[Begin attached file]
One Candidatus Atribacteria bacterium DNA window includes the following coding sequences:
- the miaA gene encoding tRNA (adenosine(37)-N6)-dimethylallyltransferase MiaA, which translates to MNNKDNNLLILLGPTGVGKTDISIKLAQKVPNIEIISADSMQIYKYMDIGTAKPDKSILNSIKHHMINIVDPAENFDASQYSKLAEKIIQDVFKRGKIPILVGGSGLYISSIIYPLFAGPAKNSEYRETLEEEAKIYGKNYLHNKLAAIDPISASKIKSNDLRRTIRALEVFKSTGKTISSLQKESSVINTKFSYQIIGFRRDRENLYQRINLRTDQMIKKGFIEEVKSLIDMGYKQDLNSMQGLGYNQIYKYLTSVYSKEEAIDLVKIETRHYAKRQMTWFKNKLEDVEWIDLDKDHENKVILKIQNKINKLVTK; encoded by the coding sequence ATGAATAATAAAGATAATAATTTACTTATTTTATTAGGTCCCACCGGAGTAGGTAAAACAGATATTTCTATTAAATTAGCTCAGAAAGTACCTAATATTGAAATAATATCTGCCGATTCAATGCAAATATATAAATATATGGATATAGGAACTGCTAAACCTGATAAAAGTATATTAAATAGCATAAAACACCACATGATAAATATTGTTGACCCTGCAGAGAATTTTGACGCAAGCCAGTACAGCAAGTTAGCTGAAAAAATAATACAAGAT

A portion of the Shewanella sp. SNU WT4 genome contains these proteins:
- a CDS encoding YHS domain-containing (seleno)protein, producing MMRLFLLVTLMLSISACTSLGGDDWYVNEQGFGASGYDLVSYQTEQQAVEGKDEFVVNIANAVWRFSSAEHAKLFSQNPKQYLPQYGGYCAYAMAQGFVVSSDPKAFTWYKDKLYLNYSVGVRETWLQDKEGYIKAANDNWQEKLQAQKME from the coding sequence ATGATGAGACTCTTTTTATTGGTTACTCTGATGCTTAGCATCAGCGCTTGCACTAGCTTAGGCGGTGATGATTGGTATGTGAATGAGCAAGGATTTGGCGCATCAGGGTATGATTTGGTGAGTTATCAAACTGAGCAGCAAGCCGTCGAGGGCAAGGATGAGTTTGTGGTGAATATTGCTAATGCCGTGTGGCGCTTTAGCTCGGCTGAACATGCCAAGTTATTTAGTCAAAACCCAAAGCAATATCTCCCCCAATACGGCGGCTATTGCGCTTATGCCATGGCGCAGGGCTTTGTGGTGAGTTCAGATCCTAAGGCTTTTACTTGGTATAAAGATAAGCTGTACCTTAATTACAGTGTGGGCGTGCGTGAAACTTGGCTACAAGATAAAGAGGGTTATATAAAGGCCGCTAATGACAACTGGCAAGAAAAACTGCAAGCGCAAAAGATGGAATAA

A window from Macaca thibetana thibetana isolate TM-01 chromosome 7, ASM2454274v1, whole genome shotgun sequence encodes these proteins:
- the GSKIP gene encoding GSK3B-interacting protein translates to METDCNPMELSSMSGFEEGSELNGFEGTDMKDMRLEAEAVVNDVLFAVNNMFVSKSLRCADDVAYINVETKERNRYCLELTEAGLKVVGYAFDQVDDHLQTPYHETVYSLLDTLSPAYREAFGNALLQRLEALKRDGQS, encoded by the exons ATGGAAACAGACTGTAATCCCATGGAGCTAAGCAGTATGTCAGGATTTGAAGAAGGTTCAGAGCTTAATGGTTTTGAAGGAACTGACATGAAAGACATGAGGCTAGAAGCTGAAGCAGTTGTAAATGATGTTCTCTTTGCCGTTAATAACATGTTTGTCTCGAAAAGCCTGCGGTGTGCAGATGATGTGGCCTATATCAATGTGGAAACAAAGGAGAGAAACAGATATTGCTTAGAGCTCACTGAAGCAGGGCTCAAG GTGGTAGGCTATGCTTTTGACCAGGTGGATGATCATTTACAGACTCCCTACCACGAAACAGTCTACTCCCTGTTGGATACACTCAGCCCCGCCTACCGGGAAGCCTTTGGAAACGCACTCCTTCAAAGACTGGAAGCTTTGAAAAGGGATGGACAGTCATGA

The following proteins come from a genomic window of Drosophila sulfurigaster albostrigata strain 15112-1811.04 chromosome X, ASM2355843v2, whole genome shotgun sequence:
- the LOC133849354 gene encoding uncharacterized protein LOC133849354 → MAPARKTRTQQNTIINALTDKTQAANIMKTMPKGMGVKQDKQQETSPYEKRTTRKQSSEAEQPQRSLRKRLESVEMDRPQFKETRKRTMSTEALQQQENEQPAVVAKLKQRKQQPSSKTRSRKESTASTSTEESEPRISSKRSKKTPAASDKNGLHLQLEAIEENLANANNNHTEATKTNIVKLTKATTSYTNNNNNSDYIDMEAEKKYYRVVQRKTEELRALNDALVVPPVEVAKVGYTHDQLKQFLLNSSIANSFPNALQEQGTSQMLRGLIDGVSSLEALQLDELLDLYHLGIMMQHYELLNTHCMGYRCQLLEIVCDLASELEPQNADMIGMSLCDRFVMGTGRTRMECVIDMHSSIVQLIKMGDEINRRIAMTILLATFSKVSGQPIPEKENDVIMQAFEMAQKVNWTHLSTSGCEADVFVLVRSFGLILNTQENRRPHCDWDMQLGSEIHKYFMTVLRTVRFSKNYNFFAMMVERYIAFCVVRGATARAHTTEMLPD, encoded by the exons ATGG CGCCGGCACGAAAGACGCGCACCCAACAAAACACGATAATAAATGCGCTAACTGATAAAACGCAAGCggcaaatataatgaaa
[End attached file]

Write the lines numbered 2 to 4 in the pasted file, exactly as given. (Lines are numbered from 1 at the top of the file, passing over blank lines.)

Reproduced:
- the miaA gene encoding tRNA (adenosine(37)-N6)-dimethylallyltransferase MiaA, which translates to MNNKDNNLLILLGPTGVGKTDISIKLAQKVPNIEIISADSMQIYKYMDIGTAKPDKSILNSIKHHMINIVDPAENFDASQYSKLAEKIIQDVFKRGKIPILVGGSGLYISSIIYPLFAGPAKNSEYRETLEEEAKIYGKNYLHNKLAAIDPISASKIKSNDLRRTIRALEVFKSTGKTISSLQKESSVINTKFSYQIIGFRRDRENLYQRINLRTDQMIKKGFIEEVKSLIDMGYKQDLNSMQGLGYNQIYKYLTSVYSKEEAIDLVKIETRHYAKRQMTWFKNKLEDVEWIDLDKDHENKVILKIQNKINKLVTK; encoded by the coding sequence ATGAATAATAAAGATAATAATTTACTTATTTTATTAGGTCCCACCGGAGTAGGTAAAACAGATATTTCTATTAAATTAGCTCAGAAAGTACCTAATATTGAAATAATATCTGCCGATTCAATGCAAATATATAAATATATGGATATAGGAACTGCTAAACCTGATAAAAGTATATTAAATAGCATAAAACACCACATGATAAATATTGTTGACCCTGCAGAGAATTTTGACGCAAGCCAGTACAGCAAGTTAGCTGAAAAAATAATACAAGAT

A portion of the Shewanella sp. SNU WT4 genome contains these proteins:
- a CDS encoding YHS domain-containing (seleno)protein, producing MMRLFLLVTLMLSISACTSLGGDDWYVNEQGFGASGYDLVSYQTEQQAVEGKDEFVVNIANAVWRFSSAEHAKLFSQNPKQYLPQYGGYCAYAMAQGFVVSSDPKAFTWYKDKLYLNYSVGVRETWLQDKEGYIKAANDNWQEKLQAQKME from the coding sequence ATGATGAGACTCTTTTTATTGGTTACTCTGATGCTTAGCATCAGCGCTTGCACTAGCTTAGGCGGTGATGATTGGTATGTGAATGAGCAAGGATTTGGCGCATCAGGGTATGATTTGGTGAGTTATCAAACTGAGCAGCAAGCCGTCGAGGGCAAGGATGAGTTTGTGGTGAATATTGCTAATGCCGTGTGGCGCTTTAGCTCGGCTGAACATGCCAAGTTATTTAGTCAAAACCCAAAGCAATATCTCCCCCAATACGGCGGCTATTGCGCTTATGCCATGGCGCAGGGCTTTGTGGTGAGTTCAGATCCTAAGGCTTTTACTTGGTATAAAGATAAGCTGTACCTTAATTACAGTGTGGGCGTGCGTGAAACTTGGCTACAAGATAAAGAGGGTTATATAAAGGCCGCTAATGACAACTGGCAAGAAAAACTGCAAGCGCAAAAGATGGAATAA